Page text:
Today, Simona de Silvestro finished 2nd at the Grand Prix of Houston Race 1 and becomes the 3rd woman to finish on the podium in IndyCar history.
This podium is well deserved for the 25 year old from Thun, Switzerland and follows a string of good finishes of 9th at Sonoma and 5th at Baltimore. She was close to a podium at St. Petersburg earlier this year, but her Firestone Reds didn’t last as long as she needed as she became easy prey for the drivers behind her. Her strong start to the season was then followed by a string of finishes no better than 10th at Toronto Race 1.
She turned one quick lap in qualifying that gave her the 6th place starting position, but she was elevated to 5th when Sebastian Bourdais suffered a 10 place grid penalty. During the race, she remained in the top 5 most of the day and along the way made some very aggressive moves and made it stick each time. Come the final caution when Will Power and Luca Filippi had to pit, she found herself in 2nd place behind the dominant Scott Dixon. Dixon jumped away on the restart, but towards the end of the run, de Silvestro cut Dixon’s lead down to 1.5 seconds at the rate of a few tenths a lap. A yellow on lap 88 ended her charge where she would have been on Dixon’s tail in a matter of a a couple of laps.
As noted in “Don’t Count Out Simona” in many races this season she ran better than she had finished or had a better shot at qualifying higher but was caught out by a yellow flag at Long Beach or at Sao Paulo she got stuck behind EJ Viso after he hit the wall.
St. Pete she had an easy podium going, and in the early part of the season she had pace and finished in the top 10 at Long Beach and Sao Paulo. Texas she was driving better than she had ever previously ran on an oval but got a bizarre penalty which took her out of a good run. Pocono she had a top ten car but was caught a lap down under green flag pit stops but managed an 11th place finish.
This isn’t limited to this year, however. Driving for HVM in 2010 and 2011, she punched above her and her teams own weight driving the oldest model chassis that was still in competition and turned some impressive runs including leading 4 laps in her first race and had a top ten run going until a bad tire took her out of contention. At Mid-Ohio she fought hard for an 8th place finish with Ryan Briscoe.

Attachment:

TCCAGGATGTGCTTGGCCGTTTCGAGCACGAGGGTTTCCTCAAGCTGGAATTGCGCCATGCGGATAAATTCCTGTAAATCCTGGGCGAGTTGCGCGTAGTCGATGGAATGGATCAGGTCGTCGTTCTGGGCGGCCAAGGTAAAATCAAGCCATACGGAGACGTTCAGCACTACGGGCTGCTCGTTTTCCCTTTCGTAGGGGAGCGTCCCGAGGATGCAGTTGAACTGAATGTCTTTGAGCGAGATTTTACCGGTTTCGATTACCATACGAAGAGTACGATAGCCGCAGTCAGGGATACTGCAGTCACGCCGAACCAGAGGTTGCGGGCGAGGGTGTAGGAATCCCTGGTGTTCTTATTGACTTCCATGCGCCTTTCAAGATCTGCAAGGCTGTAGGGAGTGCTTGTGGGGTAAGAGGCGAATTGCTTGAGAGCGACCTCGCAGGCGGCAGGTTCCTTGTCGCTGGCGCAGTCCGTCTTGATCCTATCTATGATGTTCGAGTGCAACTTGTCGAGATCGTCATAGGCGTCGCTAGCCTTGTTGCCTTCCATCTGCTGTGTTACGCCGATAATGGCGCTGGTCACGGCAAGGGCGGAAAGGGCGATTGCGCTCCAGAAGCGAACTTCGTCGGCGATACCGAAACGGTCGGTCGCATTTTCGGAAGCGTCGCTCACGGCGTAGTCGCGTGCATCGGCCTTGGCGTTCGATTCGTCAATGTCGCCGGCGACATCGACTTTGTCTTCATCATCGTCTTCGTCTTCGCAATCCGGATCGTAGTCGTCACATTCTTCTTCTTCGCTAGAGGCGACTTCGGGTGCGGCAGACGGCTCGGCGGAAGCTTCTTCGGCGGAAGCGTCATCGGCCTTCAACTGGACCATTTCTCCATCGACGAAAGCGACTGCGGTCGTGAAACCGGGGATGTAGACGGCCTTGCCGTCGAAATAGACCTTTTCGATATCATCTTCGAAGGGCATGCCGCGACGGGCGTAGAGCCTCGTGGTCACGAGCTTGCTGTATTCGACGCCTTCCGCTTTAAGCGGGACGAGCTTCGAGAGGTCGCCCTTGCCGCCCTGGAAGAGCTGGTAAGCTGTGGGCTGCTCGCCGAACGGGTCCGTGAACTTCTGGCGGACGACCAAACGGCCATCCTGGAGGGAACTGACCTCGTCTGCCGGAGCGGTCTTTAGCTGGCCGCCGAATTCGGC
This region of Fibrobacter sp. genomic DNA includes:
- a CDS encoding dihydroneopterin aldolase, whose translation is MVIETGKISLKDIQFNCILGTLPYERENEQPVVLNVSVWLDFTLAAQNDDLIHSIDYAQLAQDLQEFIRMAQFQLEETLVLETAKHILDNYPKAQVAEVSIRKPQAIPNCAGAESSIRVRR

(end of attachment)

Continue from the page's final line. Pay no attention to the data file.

Come the 2011 season opener, she made some very bold moves on restarts that took her from 17th to second place and at the end of the day she fought toe to toe with future teammate Tony Kanaan for 3rd place. It looked as if she was going to collect her first podium soon after, and set the fastest lap of the race at Sao Paulo albeit several laps down due to an accident earlier in the race and she unlapped herself under green. May of 2011 hampered her momentum.
She was involved in a practice crash at Indianapolis which resulted in 2nd degree burns on her hands. Also, the teams new primary car was destroyed and the team had to go to their old backup car. She also suffered burns to her hands at Texas in 2010 when the safety hose malfunctioned and the crew was unable to get the fire out in time. However, rather than rip the safety crew on for screwing up, she brushed it off like nothing more than a hangnail.
Through and through however, she jumped in the car on bump day and qualified securely in the field earning the respect of her peers and the fans. She finished 31st in the race after struggling to find the handle on her car throughout the day. At Milwaukee she suffered a concussion during practice and still tried to race but parked it after 11 laps after experiencing post-concussion symptoms. De Silvestro and her team pushed through and turned decent results against the odds of running on older, heavier car affectionately nicknamed Porkchop.
Come 2012, IndyCar got a new engine formula and HVM Racing selected Lotus which turned out to be underpowered and underdeveloped and due to a political issue with IndyCar and Lotus (IndyCar couldn’t kick Lotus out even though 4 out of the 5 teams left for either Chevy or Honda because that would have been a breach of contract and Lotus could have sued IndyCar), she was never competitive. The best finish of the season for her was 13th at Detroit and it was her only finish on the lead lap, which may have been aided by the race being shortened due to a delay caused by track damage.
Despite the whole Lotus situation, she handled it professionally and never complained publicly about it and tried to take what positives she could out of the year and moved up to KV Racing Technology this season with her sponsors and managers by her side.
Throughout her IndyCar career, she has remained confident and hasn’t let anything keep her down forever.
“I think the last three years we’ve been fast, but it seemed like we never really could get it together or we had a bad pit stop or something didn’t go our way,” she said. “I think I’ve learned a lot how to manage a race now, and I think that’s really important. I feel like everything is kind of really starting to come together.”